PCB design

A project log for Microfluidics control system

An all-in-one solution for controlling microfluidic chips

Craig WatsonCraig Watson 10/04/2017 at 19:310 Comments

As explained previously, the PCB is a shield for an ESP32 development board. There are many development boards out there, each with varying shapes and pin layouts. I chose to use the "official" dev kit C, rather than an obscure 3rd party one, assuming that the official one would be easier for other people to source, should anyone want to build their own control system.

I also wanted to make the pins accessible, to easily add components or fix bad connections with jumper wires (which turned out to be a good decision, as you will read later...). 

The other connectors are:

And the other components (all surface-mount, except for the first one):

The full schematic is available in the "files" section and is mostly quite simple, so I won't go over the whole thing; just some of the circuits that were discussed in the last log.

Still, here is low-res overview of the schematic:

First, the ULN2803 used to power the two pumps (bottom-left of the schematic):

This is very straightforward: two digital pins from the ESP connect to four inputs of the darlington array each; the four corresponding outputs will be connected to the pumps' negative leads.

The solenoid valves are wired very similarly. The only differences are that only one pin of the ULN2803s are necessary for each valve, and that they are connected to the PCA9698 rather than to the ESP32 directly. 

Besides the obvious power and ground pins, and the I/O pins, this is the important part of the PCA9698 schematic:

SDA and SCL are for I2C communication; AD0, 1 and 2 are used to specify the chip's address: you could actually use up to 8 of these (if for some reason you need 320 I/O pins for your project), in which case you could set the address of the PCA9698 by tying those pins either to HIGH or LOW. This one has the address 0 0 0.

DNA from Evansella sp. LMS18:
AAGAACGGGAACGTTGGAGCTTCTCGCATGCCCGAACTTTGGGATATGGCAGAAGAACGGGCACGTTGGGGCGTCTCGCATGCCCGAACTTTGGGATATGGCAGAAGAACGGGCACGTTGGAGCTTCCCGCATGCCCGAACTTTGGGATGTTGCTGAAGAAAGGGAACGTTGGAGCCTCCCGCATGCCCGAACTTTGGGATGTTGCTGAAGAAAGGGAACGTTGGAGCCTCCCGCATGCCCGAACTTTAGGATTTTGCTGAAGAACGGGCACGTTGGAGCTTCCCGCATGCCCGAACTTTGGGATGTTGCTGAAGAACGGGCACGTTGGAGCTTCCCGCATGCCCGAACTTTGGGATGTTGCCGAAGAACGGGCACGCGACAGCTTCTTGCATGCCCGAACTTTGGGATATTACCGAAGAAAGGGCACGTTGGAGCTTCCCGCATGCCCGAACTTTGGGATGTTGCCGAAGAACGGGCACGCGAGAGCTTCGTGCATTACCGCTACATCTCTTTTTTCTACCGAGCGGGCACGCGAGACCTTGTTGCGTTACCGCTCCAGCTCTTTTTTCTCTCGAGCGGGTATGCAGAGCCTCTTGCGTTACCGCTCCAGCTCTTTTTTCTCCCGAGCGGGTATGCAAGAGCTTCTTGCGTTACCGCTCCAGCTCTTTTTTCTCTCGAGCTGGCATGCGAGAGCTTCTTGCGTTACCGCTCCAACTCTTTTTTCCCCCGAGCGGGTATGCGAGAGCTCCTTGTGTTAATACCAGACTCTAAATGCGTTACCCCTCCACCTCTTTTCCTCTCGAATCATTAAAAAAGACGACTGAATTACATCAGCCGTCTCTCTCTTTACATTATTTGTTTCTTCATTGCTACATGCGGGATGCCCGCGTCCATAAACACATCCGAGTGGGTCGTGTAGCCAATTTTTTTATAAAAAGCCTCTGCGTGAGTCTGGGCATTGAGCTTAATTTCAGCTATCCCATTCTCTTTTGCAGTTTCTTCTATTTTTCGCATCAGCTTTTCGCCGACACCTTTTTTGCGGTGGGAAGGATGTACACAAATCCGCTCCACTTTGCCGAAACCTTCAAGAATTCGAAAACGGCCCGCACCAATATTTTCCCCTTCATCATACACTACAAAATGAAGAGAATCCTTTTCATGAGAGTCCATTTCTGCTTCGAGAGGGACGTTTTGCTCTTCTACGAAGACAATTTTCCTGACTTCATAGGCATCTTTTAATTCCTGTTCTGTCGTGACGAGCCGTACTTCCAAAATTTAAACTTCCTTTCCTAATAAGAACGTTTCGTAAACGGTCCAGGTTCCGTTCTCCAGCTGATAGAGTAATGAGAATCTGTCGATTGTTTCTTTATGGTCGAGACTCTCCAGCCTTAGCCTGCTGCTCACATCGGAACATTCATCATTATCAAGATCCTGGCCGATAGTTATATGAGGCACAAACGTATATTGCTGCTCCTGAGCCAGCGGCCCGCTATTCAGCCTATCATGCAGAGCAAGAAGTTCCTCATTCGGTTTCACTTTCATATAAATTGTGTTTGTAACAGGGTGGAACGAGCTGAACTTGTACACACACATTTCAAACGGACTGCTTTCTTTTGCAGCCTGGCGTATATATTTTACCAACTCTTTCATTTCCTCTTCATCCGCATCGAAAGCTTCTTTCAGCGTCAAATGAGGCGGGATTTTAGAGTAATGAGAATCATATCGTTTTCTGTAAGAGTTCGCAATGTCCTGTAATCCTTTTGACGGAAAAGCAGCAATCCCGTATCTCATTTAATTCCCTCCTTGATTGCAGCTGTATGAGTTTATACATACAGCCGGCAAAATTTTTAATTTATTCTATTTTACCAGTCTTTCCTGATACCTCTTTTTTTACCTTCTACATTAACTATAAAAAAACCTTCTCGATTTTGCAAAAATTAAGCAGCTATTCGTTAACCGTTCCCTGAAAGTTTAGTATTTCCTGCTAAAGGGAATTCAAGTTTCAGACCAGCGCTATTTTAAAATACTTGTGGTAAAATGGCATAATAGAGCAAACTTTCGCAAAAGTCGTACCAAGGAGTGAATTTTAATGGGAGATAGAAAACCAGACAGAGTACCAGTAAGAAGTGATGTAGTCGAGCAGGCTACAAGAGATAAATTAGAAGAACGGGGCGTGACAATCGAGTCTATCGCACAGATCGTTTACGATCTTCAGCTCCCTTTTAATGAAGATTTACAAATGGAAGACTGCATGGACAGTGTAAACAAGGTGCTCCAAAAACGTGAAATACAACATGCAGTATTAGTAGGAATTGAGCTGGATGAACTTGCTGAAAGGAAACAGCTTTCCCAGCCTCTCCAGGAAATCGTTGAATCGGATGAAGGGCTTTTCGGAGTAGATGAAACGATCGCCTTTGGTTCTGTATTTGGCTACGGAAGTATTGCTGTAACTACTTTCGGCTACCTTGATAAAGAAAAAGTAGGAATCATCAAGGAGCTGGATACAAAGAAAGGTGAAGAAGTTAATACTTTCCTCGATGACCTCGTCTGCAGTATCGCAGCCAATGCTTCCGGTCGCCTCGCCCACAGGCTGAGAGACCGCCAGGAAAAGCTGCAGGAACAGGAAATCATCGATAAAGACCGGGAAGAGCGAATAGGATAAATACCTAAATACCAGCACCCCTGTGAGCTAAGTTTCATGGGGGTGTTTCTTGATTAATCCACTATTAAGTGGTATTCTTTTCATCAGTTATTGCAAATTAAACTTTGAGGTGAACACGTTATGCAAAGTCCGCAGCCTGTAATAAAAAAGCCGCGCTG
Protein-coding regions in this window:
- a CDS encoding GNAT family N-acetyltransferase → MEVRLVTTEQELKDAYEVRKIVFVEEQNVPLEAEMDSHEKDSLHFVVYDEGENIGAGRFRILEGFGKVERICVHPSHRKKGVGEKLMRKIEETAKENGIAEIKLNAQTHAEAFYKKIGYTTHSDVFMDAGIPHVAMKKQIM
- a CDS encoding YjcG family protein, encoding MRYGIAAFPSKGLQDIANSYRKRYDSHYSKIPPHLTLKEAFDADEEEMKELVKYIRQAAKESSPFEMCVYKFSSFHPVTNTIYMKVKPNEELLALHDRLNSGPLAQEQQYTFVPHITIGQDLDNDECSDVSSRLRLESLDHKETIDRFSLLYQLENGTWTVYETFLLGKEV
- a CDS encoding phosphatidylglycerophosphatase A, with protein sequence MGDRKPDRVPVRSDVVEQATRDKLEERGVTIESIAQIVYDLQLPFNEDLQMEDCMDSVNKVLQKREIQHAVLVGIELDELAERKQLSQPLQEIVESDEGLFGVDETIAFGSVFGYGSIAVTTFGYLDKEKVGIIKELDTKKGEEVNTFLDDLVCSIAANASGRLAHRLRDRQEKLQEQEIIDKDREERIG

OE (output enable) and RESET are connected to two pins of the ESP32. This is actually optional; they could also be tied to GND (see the introduction section of the XIO library reference).

Finally, analog inputs & outputs, used to set the pressure regulators' setpoints and read their current pressure, respectively:

PR[N]_SET is the input to the pressure regulator (i.e. setpoint); PR[N]_OUT is the output from the regulator (i.e. current measured pressure). The same circuit is used for the first two pressure regulators, except for the low-pass filter on the left, which is used only for this one (see previous log).

I decided to use a TLV2374 quad op-amp because it provides enough op amps in a small package; it is rail-to-rail so I can power it with 5V and get an output of (almost) 5V, and most importantly, it was in the parts drawer of the electronics lab next door.

I will skip over the details of the PCB layout, and just hit you with the final design:

The front has most of the components and connectors. The ESP32 dev board plugs in on the left (with a double row of headers to make it easy to connect other stuff to it later on). In the center-top is the power input and 5V regulator, as well as the headers for the 12->24V step-up. The PCA9698, in the center, branches out to four ULN2803s, each connecting to headers for 8 valves.

At the center-bottom are the connectors for the pressure regulators and pumps.

The back has a ground plane, as well as a few components that wouldn't fit on the front:

This does make it impossible (or complicated) to reflow, but I was planning on soldering everything by hand anyway, so this allowed me to keep the board quite small.